Friday, August 24, 2018
Marriage, According To Tam
Each year in class I talk about Tam Tran. I have to differentiate between the two Tam Trans I've taught at WCS but this is about the older one (slightly) who also played basketball for me and played it well. I told my classes how in seventh grade, there was some sort of small problem with Tam and her teacher. The teacher wanted to speak to Tam's mom who came in for a conference. There was a problem; the teacher spoke no Vietnamese and Tam's mom spoke no English. So, the lovely Tam was the translator for both sides of that transaction. I asked my students if they thought Tam might just have interpreted just a tiny bit to her own advantage. They all knowingly laughed- some of them are in that same situation! This entry is from September 13, 2006.
I wore a pink tie to school Monday. Every day, I give my Bible classes a bonus question with random answers to tack on the end of their quiz, memory verse, or test. The extra credit puzzler on Monday was, "Who gave me this tie?" The answer was contained in the following list on the board of young ladies, all of whom played for my middle school girls' basketball team:
The correct response was....Tam Tran. (I've found the students are reluctant to guess either the first or last answer listed, for some reason!) A sophomore now at one of Houston's public high schools, Tam was a member of my team in seventh and eighth grade. She always played hard, earned good grades, and had a lifelong crush on one the players on our boys' high school team. (Discretion requires my refraining from revealing his identity.) That year in my eighth grade Bible class, we were discussing marriage in different societies. Tam was a student in that section of Bible as was Jennifer Phung. The parents of both girls are from Vietnam. I mentioned that in our school directory, both the mothers had different last names than the fathers, even though there was no divorce in either case. I asked Tam and Jennifer why this was so. The explanation was that in Vietnamese culture, the woman retains her maiden name and the children take the last name of the father. Since both of them were being raised in the United States, I was curious to what they would do when they married. Jennifer stated she would hold to tradition and keep her maiden name. Tam's answer deserves a word-for-word quotation.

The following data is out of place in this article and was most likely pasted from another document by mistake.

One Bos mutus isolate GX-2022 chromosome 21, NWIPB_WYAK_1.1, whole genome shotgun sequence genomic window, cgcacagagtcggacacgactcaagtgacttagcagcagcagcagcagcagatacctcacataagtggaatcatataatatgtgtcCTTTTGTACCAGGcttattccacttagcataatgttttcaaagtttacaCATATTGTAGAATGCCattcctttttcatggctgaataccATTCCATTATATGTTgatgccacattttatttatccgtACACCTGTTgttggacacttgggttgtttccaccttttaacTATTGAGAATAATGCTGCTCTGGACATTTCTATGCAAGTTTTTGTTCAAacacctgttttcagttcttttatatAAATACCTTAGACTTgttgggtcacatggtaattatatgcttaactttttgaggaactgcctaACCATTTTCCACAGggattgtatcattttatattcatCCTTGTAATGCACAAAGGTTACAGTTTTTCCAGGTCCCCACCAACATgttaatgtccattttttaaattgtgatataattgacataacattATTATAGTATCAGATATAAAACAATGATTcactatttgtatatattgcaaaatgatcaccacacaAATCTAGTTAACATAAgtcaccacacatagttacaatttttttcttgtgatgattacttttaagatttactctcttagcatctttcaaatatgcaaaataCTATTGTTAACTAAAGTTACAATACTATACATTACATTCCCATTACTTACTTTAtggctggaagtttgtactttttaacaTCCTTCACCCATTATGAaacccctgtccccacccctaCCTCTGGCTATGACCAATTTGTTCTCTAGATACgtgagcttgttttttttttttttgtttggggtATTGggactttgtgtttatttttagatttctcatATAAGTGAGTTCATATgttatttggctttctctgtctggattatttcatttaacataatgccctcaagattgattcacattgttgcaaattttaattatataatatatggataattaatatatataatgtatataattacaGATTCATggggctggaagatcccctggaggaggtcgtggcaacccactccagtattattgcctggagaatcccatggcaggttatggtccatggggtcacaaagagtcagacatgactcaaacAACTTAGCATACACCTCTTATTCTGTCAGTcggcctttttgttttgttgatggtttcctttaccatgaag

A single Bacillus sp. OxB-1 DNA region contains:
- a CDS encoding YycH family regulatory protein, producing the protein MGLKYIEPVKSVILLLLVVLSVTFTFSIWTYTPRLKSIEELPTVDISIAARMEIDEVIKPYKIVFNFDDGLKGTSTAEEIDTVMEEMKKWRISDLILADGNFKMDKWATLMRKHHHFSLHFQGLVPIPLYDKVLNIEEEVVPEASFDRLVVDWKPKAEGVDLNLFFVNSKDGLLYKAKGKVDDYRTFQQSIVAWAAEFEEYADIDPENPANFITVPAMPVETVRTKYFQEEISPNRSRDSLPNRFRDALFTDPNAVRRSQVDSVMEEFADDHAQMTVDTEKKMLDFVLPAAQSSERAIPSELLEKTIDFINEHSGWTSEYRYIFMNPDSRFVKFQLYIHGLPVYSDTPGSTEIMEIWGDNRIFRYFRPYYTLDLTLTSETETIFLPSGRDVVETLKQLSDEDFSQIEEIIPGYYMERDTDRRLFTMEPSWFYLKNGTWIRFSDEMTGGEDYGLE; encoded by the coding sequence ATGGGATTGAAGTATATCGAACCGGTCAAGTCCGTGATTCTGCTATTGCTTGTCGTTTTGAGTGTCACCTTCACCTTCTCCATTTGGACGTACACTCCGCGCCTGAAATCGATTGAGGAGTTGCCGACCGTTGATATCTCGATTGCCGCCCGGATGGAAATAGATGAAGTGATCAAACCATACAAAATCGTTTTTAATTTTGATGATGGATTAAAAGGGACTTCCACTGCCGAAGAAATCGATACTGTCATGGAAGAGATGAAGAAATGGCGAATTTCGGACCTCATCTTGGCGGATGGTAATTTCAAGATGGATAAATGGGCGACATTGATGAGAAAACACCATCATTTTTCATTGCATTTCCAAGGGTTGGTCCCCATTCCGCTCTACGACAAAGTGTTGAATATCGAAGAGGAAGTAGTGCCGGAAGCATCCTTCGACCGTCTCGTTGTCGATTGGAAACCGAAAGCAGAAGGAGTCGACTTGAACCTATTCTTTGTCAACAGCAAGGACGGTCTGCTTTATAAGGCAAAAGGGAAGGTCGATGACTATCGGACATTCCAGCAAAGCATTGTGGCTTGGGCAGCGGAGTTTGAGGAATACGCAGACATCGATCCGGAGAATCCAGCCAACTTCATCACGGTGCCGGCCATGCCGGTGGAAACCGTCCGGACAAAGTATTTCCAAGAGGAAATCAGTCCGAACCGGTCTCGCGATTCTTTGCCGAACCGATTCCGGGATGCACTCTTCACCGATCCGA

"Coach, I'm going to keep my maiden name."
Tam thought for a second, then added,
"Unless he's really cute!"
Two years later, I'm still laughing about her marriage declaration. Isn't that just like all of us? We make promises, often without thinking our position through. We fully intend to live up to our oaths. But when the critical moment arrives, we realize completing the commitment is much harder than verbalizing it. We come to grips with the reality that we were wrong or rash. I have made many bold statements in my time: I will always do this or I will never do that. At least I know I'm in good company. Bible stories remind us that this didn't begin in the last few generations. Peter and the apostles swore they would never desert Jesus. Naaman swore he wouldn't be healed by the waters of the Jordan River. Sometimes, we just have to eat our words. It's easy when you are an eighth grader like Tam was. They just get much harder to swallow when you get older.
Applicable quote of the day:
"I don't have a bank account because I don't know my mother's maiden name."
E-mail me at firstname.lastname@example.org
Posted by Steve Hawley at 8:08 PM